Why We Failed in Afghanistan
Following the ignominious end to a 20-year effort, American foreign-policy elites must reassess their ambitions and assumptions.
We were officials in the Department of Justice two decades ago when al-Qaeda attacked us, destroying the World Trade Center in New York and one-fifth of the Pentagon and killing nearly 3,000 civilians, including all those on board four hijacked airliners. We advised President George W. Bush’s administration as it launched its lightning attack to rout the Taliban from power in Afghanistan, where it had provided safe haven to Osama bin Laden and his terrorist gang. We are aghast at the Biden administration’s disastrous flight from Afghanistan almost two decades to the day since the 9/11 attacks.
As part of the administration that played a part in the invasion of Afghanistan in 2001 and its subsequent occupation by American forces, we accept part of the blame for what went wrong. On September 25, 2001, we advised the White House that the United States had the right to attack al-Qaeda to prevent future attacks and to overthrow the Taliban for sheltering terrorist operations on its territory. We believed that President Bush had the constitutional authority as commander in chief to defend the United States from attacks by nations or by brigands such as al-Qaeda, that he had the right to disrupt any opponents that might launch future attacks, and that Congress had given its support in the Authorization for Use of Military Force, which we helped negotiate with congressional leaders. We stand by that legal advice, which recognized the president’s traditional constitutional powers; those powers have justified the campaign against al-Qaeda not just in Afghanistan but throughout the world.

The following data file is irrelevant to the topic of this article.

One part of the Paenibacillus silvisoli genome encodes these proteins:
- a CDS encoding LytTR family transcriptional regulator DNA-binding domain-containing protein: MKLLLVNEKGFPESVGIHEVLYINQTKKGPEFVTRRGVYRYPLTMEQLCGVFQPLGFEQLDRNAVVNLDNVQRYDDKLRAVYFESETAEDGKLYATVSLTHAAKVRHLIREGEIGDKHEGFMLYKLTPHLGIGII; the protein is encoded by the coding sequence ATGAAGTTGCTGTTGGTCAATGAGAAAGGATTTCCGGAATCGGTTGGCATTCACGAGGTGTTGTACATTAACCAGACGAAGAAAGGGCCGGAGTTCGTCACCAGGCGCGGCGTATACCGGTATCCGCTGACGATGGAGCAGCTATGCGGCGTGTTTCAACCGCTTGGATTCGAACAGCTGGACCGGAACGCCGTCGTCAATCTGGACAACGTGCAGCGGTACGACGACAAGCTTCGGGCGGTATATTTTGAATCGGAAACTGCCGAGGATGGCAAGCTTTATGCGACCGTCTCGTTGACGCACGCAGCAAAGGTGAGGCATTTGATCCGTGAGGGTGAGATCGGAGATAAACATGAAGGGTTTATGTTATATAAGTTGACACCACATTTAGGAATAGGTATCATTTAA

The United States achieved much of its original goal in attacking Afghanistan 20 years ago. In the icy mountains of Afghanistan and Pakistan, our forces killed or captured much of the al-Qaeda leadership but failed to stop Osama bin Laden from slipping out of Tora Bora to hideouts in Pakistan. With a light footprint and supported by local allies on the ground, our military drove the Taliban from power within a few weeks, and Afghan factions agreed to install Hamid Karzai as a provisional leader. While the Taliban pursued an insurgency, and U.S. deployments ebbed and flowed, al-Qaeda could not resuscitate its operations in Afghanistan. Although in the course of the long war the U.S. lost about 2,300 service members, with 20,000 more wounded, its military actions prevented al-Qaeda from carrying out another major terrorist attack on the U.S. homeland. (Sporadic attacks, often by self-radicalized Islamists, did occur in Boston, San Bernardino, Miami, and Fort Hood.)